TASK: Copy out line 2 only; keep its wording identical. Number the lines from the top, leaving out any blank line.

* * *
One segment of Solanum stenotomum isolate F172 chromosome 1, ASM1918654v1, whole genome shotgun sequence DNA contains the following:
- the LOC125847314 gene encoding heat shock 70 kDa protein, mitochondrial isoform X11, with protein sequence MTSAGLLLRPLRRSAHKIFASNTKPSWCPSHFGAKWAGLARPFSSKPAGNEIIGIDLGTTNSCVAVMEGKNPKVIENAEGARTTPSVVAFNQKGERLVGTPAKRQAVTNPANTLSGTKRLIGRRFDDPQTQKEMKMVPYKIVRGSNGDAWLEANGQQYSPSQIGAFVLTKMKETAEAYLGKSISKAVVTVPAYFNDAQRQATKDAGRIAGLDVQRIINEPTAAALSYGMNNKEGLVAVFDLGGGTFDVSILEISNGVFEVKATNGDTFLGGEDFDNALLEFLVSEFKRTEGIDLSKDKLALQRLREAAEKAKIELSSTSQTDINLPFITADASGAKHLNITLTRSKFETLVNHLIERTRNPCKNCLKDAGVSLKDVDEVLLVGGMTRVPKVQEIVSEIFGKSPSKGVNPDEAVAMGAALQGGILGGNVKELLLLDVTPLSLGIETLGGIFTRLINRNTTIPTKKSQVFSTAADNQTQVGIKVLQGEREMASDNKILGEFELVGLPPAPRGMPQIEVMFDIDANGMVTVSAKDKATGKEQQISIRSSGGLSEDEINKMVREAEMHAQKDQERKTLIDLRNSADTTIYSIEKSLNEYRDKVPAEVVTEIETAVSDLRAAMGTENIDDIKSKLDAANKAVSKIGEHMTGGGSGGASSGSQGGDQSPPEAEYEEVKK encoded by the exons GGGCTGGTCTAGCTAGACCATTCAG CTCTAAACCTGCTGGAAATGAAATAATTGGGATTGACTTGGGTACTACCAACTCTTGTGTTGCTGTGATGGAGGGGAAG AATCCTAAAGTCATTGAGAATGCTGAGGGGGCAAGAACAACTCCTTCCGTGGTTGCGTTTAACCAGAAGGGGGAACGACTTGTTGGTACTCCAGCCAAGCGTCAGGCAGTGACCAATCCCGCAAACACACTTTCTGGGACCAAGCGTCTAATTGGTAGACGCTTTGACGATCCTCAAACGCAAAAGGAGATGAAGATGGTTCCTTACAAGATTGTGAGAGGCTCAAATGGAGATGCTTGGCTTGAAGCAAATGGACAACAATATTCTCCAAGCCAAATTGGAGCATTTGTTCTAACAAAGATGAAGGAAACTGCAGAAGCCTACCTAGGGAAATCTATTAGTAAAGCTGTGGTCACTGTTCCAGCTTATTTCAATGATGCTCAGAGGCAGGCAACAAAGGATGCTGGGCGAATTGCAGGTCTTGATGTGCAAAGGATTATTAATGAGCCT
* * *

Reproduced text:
- the LOC125847314 gene encoding heat shock 70 kDa protein, mitochondrial isoform X11, with protein sequence MTSAGLLLRPLRRSAHKIFASNTKPSWCPSHFGAKWAGLARPFSSKPAGNEIIGIDLGTTNSCVAVMEGKNPKVIENAEGARTTPSVVAFNQKGERLVGTPAKRQAVTNPANTLSGTKRLIGRRFDDPQTQKEMKMVPYKIVRGSNGDAWLEANGQQYSPSQIGAFVLTKMKETAEAYLGKSISKAVVTVPAYFNDAQRQATKDAGRIAGLDVQRIINEPTAAALSYGMNNKEGLVAVFDLGGGTFDVSILEISNGVFEVKATNGDTFLGGEDFDNALLEFLVSEFKRTEGIDLSKDKLALQRLREAAEKAKIELSSTSQTDINLPFITADASGAKHLNITLTRSKFETLVNHLIERTRNPCKNCLKDAGVSLKDVDEVLLVGGMTRVPKVQEIVSEIFGKSPSKGVNPDEAVAMGAALQGGILGGNVKELLLLDVTPLSLGIETLGGIFTRLINRNTTIPTKKSQVFSTAADNQTQVGIKVLQGEREMASDNKILGEFELVGLPPAPRGMPQIEVMFDIDANGMVTVSAKDKATGKEQQISIRSSGGLSEDEINKMVREAEMHAQKDQERKTLIDLRNSADTTIYSIEKSLNEYRDKVPAEVVTEIETAVSDLRAAMGTENIDDIKSKLDAANKAVSKIGEHMTGGGSGGASSGSQGGDQSPPEAEYEEVKK encoded by the exons GGGCTGGTCTAGCTAGACCATTCAG CTCTAAACCTGCTGGAAATGAAATAATTGGGATTGACTTGGGTACTACCAACTCTTGTGTTGCTGTGATGGAGGGGAAG AATCCTAAAGTCATTGAGAATGCTGAGGGGGCAAGAACAACTCCTTCCGTGGTTGCGTTTAACCAGAAGGGGGAACGACTTGTTGGTACTCCAGCCAAGCGTCAGGCAGTGACCAATCCCGCAAACACACTTTCTGGGACCAAGCGTCTAATTGGTAGACGCTTTGACGATCCTCAAACGCAAAAGGAGATGAAGATGGTTCCTTACAAGATTGTGAGAGGCTCAAATGGAGATGCTTGGCTTGAAGCAAATGGACAACAATATTCTCCAAGCCAAATTGGAGCATTTGTTCTAACAAAGATGAAGGAAACTGCAGAAGCCTACCTAGGGAAATCTATTAGTAAAGCTGTGGTCACTGTTCCAGCTTATTTCAATGATGCTCAGAGGCAGGCAACAAAGGATGCTGGGCGAATTGCAGGTCTTGATGTGCAAAGGATTATTAATGAGCCT